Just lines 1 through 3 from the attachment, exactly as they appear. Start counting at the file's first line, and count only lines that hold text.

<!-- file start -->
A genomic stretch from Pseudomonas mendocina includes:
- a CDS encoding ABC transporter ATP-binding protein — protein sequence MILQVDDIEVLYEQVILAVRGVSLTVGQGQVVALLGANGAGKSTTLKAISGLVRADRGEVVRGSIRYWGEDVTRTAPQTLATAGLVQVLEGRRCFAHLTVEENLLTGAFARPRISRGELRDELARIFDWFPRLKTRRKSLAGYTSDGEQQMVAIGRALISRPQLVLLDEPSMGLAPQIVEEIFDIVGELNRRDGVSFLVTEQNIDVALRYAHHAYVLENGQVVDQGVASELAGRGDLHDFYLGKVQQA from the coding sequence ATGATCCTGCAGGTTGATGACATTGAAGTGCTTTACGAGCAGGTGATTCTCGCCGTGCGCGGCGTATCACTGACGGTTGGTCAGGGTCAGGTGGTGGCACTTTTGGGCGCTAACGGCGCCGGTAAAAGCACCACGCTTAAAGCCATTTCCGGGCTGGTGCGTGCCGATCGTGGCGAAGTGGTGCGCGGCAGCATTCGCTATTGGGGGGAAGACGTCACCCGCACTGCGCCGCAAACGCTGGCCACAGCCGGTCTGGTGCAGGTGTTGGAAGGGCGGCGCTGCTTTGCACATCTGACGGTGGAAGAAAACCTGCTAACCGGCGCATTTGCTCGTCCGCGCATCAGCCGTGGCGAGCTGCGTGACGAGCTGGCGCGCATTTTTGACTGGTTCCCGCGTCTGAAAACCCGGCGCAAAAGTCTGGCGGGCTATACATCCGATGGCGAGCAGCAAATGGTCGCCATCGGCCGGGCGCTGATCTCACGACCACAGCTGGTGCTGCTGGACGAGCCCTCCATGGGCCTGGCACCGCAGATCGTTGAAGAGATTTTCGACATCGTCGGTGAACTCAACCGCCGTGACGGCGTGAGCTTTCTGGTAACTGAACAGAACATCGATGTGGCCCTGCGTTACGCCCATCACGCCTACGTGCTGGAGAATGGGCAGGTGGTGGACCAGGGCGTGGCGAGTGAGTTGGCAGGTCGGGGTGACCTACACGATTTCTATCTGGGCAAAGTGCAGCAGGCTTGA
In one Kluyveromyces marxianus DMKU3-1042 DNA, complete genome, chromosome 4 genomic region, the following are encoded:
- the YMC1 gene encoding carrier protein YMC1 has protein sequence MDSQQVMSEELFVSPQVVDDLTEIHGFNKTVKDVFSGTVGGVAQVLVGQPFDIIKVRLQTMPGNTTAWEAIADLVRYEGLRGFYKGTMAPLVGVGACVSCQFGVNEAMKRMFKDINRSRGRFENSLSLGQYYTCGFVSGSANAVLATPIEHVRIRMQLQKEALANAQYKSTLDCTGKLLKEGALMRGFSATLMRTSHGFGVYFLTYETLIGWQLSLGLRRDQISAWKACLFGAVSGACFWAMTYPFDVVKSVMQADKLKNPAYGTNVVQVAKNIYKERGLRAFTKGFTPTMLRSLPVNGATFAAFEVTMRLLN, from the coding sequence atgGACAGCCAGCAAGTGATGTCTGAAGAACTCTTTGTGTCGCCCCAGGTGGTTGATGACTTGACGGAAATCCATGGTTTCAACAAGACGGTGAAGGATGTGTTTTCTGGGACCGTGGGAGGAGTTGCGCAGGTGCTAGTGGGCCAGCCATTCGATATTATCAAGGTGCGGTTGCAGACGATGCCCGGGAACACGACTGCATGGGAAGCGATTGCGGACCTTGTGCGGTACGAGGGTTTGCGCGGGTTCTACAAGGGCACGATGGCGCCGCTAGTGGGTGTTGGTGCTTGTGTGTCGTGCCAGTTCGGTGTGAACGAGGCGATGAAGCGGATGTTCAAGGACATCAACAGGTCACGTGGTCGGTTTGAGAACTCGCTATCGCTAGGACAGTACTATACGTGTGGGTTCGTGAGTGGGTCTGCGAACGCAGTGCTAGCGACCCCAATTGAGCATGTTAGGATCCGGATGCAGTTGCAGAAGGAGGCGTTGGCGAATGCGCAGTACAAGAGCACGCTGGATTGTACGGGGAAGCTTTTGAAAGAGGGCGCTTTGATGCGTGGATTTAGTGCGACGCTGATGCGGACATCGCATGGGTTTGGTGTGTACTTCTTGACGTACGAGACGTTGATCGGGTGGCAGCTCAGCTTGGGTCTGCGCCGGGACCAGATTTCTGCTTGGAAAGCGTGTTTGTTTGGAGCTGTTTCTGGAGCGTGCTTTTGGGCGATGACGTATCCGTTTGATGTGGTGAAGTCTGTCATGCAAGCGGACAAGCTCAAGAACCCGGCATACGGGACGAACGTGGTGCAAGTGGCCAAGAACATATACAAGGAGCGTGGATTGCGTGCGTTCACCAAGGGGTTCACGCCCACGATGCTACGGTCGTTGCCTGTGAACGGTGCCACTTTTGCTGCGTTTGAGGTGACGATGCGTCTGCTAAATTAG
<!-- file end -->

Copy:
A genomic stretch from Pseudomonas mendocina includes:
- a CDS encoding ABC transporter ATP-binding protein — protein sequence MILQVDDIEVLYEQVILAVRGVSLTVGQGQVVALLGANGAGKSTTLKAISGLVRADRGEVVRGSIRYWGEDVTRTAPQTLATAGLVQVLEGRRCFAHLTVEENLLTGAFARPRISRGELRDELARIFDWFPRLKTRRKSLAGYTSDGEQQMVAIGRALISRPQLVLLDEPSMGLAPQIVEEIFDIVGELNRRDGVSFLVTEQNIDVALRYAHHAYVLENGQVVDQGVASELAGRGDLHDFYLGKVQQA from the coding sequence ATGATCCTGCAGGTTGATGACATTGAAGTGCTTTACGAGCAGGTGATTCTCGCCGTGCGCGGCGTATCACTGACGGTTGGTCAGGGTCAGGTGGTGGCACTTTTGGGCGCTAACGGCGCCGGTAAAAGCACCACGCTTAAAGCCATTTCCGGGCTGGTGCGTGCCGATCGTGGCGAAGTGGTGCGCGGCAGCATTCGCTATTGGGGGGAAGACGTCACCCGCACTGCGCCGCAAACGCTGGCCACAGCCGGTCTGGTGCAGGTGTTGGAAGGGCGGCGCTGCTTTGCACATCTGACGGTGGAAGAAAACCTGCTAACCGGCGCATTTGCTCGTCCGCGCATCAGCCGTGGCGAGCTGCGTGACGAGCTGGCGCGCATTTTTGACTGGTTCCCGCGTCTGAAAACCCGGCGCAAAAGTCTGGCGGGCTATACATCCGATGGCGAGCAGCAAATGGTCGCCATCGGCCGGGCGCTGATCTCACGACCACAGCTGGTGCTGCTGGACGAGCCCTCCATGGGCCTGGCACCGCAGATCGTTGAAGAGATTTTCGACATCGTCGGTGAACTCAACCGCCGTGACGGCGTGAGCTTTCTGGTAACTGAACAGAACATCGATGTGGCCCTGCGTTACGCCCATCACGCCTACGTGCTGGAGAATGGGCAGGTGGTGGACCAGGGCGTGGCGAGTGAGTTGGCAGGTCGGGGTGACCTACACGATTTCTATCTGGGCAAAGTGCAGCAGGCTTGA
In one Kluyveromyces marxianus DMKU3-1042 DNA, complete genome, chromosome 4 genomic region, the following are encoded: